the potential to carry out tests using a method that would make a nuclear weapon extremely effective. >> in the past, the nuclear bombs dropped on hiroshima and nagasaki were made of plutonium. weighed 13 tons and it resulted in a huge number of casualties. we believe the advanced weapons from the north might have several times more impact and could almost destroy an entire city. >> a new report by doctors without borders says half of the 220,000 syrian deputies in lebanon are not receiving adequate medical care. it says the situation has deteriorated over the last six months. now this live report from club anon. they were meant to be refugee camps, but are they providing any real refuge for the syrians escaping the fighting? >> the report says, basically, that the refugees are living in subhuman conditions. they don't have adequate shelter or access to medical care. we are the valid at one of the u.n. centers where the refugees come to register their names. it's a very important process. you can see them lining up. they come with their whole family and each member of the family has
with us. here's a look at what is coming up today -- italy. a trip to a prison island. russia -- the desperate life of many orphans. france -- how architects want to improve life in the suburbs. first, to turkey and its relationship with religious minorities. some are officially recognized in turkey. jews, a greek orthodox, and armenian christians. the turkish government has made concessions to christian minorities, such as returning property confiscated a long time ago. churches, for example. that has given armenians in turkey in fresh confidence boost, but their situation remains difficult. ankara still refuses to recognize the genocide of armenians under ottoman rule 100 years ago. officially, there are some 60,000 armenians in turkey, but the numbers could be rising. in some parts of turkey, descendants of armenians are now rediscovering their identity. >> home to a population of more than 1 million, the city is situated on the turkey -- turkish/i iraqi border. it is the unofficial capital of turkey. but it was not always. between the many minuets that make up the skyline
of the millennium was the release. we see a dramatic revival in the use of monumental sculpture and large-scale architecture such as had only been glimpsed in the previous centuries. the cult of saints and the passion for pilgrimage to their shrines were dominant features of medieval culture. one of the most famous was the pilgrimage to santiago in spain. the church was believed to house a sacred rel of christendom-- the bones of saint james, santiago in spanish, one of christ's 12 apostles. from atop the tower at vezelay, you can still make out the old way of saint james, winding its way to spain. it's astonishing to think that hundreds of thousands of men and women made that pilgrimage during the medieval period. they undertook such arduous journeys for a multitude of reasons-- to plead for divine help, to ask for the cure of illness, to give thanks, to ask for penance. but above all they went for the salvation of their souls. to achieve the state of grace conferred by his relics, they traveled great distances on foot... by boat... on horseback... wearinge pical pilgrim'- the hat, the s
. >> it is a business with the future and perhaps it will bring more inhabitants. there used to be 600 islanders here. they made a living fishing and farming, but life was harsh. many young islanders dreamt of a better future and left for the united states, australia, for canada. >> the island always had a high regard for education. basically, when you reach the age of 12, you were sent to be educated. it was a waste of your education if you did not go to college or university or whatever it might have been. then, once you went to college or university, it was a waste of your degree or whatever qualification you had it if you did not put it to good use. >> he is considering inviting foreigners to the island. >> if you look at the population of india and china, there's an awful lot of people being born every day. there is room here. i think people will drift in this direction. the island is not prejudiced. in fact, i think they could not care less as long as people come in. that is what you need. >> his idea is simple -- anyone who does not want to work with sheep can collect seaweed instead. it is wi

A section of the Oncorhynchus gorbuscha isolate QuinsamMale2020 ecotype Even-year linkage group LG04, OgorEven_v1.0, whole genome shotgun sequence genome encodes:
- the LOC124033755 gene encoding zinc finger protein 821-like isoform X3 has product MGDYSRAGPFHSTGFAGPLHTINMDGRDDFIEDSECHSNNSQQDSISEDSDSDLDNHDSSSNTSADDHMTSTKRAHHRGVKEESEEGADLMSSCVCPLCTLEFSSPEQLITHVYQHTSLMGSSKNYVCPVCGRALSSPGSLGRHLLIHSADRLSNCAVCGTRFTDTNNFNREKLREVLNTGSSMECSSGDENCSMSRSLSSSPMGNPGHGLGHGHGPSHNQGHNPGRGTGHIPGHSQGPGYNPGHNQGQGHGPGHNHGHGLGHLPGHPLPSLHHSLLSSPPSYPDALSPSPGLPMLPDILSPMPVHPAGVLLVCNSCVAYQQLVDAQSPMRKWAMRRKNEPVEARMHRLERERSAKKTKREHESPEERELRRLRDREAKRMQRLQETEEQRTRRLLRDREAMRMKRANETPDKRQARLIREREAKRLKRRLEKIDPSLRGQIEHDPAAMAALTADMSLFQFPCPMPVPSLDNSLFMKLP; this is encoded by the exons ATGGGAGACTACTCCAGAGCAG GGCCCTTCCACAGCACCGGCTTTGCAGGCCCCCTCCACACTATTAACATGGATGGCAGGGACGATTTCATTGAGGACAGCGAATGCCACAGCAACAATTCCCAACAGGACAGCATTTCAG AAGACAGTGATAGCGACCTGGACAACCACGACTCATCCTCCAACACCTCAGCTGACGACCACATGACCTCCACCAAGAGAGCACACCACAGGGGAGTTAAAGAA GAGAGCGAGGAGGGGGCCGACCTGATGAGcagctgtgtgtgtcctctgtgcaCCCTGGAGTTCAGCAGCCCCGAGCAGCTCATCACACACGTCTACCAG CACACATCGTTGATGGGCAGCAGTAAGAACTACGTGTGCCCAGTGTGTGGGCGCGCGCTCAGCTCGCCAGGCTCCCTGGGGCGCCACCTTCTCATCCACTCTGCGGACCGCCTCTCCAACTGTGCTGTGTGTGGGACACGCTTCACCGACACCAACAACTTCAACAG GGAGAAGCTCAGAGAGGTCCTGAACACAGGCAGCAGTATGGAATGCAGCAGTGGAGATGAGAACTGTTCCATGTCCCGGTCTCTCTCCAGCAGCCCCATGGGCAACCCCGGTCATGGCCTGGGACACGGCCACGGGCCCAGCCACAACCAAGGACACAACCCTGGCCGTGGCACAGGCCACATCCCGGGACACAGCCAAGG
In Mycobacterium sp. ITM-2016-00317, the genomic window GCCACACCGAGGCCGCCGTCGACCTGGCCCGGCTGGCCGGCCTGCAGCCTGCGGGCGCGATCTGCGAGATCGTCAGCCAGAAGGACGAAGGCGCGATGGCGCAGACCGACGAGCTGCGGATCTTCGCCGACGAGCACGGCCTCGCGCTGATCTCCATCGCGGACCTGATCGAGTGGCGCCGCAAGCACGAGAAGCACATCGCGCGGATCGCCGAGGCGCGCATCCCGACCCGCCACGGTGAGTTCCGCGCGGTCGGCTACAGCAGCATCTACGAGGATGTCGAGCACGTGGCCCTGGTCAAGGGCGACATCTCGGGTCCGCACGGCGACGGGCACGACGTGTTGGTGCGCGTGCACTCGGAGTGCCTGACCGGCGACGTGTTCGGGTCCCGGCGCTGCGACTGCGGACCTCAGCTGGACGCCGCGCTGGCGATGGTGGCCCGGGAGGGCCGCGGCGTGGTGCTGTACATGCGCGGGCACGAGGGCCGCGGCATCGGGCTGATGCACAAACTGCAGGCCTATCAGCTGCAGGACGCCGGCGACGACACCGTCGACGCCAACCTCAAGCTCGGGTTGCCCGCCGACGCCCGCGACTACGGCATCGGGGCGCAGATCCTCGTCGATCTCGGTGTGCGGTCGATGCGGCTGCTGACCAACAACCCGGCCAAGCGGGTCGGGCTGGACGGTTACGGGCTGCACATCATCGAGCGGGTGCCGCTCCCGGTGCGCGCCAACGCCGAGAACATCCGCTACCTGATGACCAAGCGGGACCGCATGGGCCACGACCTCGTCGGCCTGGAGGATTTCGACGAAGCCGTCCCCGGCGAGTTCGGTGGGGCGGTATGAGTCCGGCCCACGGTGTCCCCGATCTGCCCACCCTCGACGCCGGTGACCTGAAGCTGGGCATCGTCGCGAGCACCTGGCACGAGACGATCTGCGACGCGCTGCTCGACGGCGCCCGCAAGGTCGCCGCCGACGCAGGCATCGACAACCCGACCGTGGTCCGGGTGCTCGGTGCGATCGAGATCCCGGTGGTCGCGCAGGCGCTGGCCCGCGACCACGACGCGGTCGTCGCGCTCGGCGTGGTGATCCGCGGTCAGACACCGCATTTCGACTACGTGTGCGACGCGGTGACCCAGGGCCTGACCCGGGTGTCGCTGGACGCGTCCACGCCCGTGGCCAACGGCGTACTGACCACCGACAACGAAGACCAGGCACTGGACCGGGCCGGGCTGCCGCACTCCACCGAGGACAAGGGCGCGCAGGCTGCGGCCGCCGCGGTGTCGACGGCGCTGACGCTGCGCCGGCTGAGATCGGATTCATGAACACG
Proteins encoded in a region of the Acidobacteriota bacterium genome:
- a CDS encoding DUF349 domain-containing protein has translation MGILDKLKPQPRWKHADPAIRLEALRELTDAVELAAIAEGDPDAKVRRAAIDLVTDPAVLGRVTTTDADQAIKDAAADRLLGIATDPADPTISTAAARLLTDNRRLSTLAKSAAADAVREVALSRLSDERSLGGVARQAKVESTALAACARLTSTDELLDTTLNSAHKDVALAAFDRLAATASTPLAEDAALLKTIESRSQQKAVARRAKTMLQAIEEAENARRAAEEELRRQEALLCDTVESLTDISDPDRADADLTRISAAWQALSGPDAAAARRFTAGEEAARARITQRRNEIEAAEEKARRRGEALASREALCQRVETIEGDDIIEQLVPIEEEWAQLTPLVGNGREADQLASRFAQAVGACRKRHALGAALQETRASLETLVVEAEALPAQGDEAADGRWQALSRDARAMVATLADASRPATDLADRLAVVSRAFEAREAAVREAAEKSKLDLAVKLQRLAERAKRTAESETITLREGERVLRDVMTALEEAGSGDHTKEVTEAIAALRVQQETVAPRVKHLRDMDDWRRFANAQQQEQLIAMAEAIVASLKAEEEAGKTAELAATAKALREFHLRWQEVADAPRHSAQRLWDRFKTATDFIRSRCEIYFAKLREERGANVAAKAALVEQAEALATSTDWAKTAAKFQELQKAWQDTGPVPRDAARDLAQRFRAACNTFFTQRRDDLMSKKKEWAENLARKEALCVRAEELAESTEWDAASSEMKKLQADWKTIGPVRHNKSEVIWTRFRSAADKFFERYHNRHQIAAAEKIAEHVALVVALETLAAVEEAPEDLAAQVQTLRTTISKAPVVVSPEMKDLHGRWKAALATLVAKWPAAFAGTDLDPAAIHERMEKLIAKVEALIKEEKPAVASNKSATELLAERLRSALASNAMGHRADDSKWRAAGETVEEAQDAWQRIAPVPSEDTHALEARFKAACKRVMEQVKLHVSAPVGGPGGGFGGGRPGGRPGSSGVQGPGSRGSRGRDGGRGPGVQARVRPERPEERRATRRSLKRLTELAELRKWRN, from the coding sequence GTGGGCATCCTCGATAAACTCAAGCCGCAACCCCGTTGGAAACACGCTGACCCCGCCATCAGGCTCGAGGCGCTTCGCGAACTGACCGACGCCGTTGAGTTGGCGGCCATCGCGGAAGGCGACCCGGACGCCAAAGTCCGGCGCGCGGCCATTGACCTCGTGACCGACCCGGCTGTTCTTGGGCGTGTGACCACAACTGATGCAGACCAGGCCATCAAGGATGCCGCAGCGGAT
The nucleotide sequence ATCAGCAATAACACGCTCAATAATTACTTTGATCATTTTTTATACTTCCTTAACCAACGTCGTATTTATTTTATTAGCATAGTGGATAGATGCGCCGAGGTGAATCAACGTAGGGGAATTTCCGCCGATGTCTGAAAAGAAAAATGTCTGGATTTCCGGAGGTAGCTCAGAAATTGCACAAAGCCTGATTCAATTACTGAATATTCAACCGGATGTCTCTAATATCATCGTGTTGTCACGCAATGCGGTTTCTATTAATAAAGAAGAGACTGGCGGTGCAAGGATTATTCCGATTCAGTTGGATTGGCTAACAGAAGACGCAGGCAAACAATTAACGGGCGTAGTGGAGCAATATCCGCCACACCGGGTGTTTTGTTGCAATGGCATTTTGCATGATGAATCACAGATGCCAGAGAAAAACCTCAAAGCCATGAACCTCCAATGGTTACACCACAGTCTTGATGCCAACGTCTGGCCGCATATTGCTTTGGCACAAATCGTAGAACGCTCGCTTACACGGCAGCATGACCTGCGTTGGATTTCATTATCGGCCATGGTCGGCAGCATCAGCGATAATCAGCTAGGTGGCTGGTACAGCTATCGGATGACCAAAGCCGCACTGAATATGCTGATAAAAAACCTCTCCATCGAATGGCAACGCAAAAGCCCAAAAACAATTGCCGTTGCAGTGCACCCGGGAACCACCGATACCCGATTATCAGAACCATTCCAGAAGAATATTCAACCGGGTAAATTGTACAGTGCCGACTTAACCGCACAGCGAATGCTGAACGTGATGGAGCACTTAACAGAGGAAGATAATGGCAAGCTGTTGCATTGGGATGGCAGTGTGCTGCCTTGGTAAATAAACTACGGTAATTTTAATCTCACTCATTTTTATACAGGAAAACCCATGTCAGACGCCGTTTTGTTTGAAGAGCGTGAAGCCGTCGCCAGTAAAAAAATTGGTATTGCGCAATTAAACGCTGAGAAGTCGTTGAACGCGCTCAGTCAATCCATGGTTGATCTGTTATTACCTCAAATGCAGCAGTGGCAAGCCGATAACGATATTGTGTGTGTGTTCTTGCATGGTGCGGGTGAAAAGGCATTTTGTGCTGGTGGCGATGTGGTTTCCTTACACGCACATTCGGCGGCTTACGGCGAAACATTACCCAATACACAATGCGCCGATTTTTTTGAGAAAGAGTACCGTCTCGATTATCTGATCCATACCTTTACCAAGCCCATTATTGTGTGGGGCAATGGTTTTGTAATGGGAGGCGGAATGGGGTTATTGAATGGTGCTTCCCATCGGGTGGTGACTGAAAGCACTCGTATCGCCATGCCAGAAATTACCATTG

. but that is not really what the figures are showing us because he still lost millions of votes compared to last time that italy went to the polls. the country is divided into four -- a quarter did not vote, according voted for -- and then a quarter to the center right and left. half the country, -- rejected conventional politics. that is what a lot of the grillo voters wanted. they did not want to see the same people in parliament or a continuation of the dysfunctional and corrupt scandal-ridden politics and they have been getting used to the last few decades. i think the politicians may try to find some kind of interim government solution to see italy through to the next elections, but if you actually look at the vote and grillo's protest vote, that is not what the country wants. a lot of supporters say it is not just a protest vote, we want change. and they think he is the best way to achieve that. >> the financial markets have reacted nervously to this inconclusive result. what are the implications of it for the italian, it -- economy and the eurozone? but they are huge. we have already seen the
a native hut oa plantation. below us, the sea and a sandy beach for bathing and on either side coconut palms and other fruit trees for a landscape painter to feast on... what appeals to me most is the people, and every day brings a ceaseless coming and going of island women in colorful fad finery with their infinite variety of graceful movements. narrator: gauguin returned to paris late in 1887 and sold some of his martinique paintings. the perceptive critic octave mirbeau was spellbound. ra sacred, eden-like abundance in these forest interiorstery, with their monstrous vegetation and flowers and their tremendous sunsets. narrator: gauguin returned to brittany in 1888. two years earlier he had left as an observer. he returned as a prophet. reader (gauguin): i love brittany. here i find wild and primitive features. when my wooden clogs resound on this granite ground, i hear the muffled and powerful thud that i seek in my painting. when my wooden clogs resound on this granite ground, naator: finding pont-aven too touristy, he took lodgings in le pouldu, a fishing village on the atlantic
Search Results 0 to 10 of about 11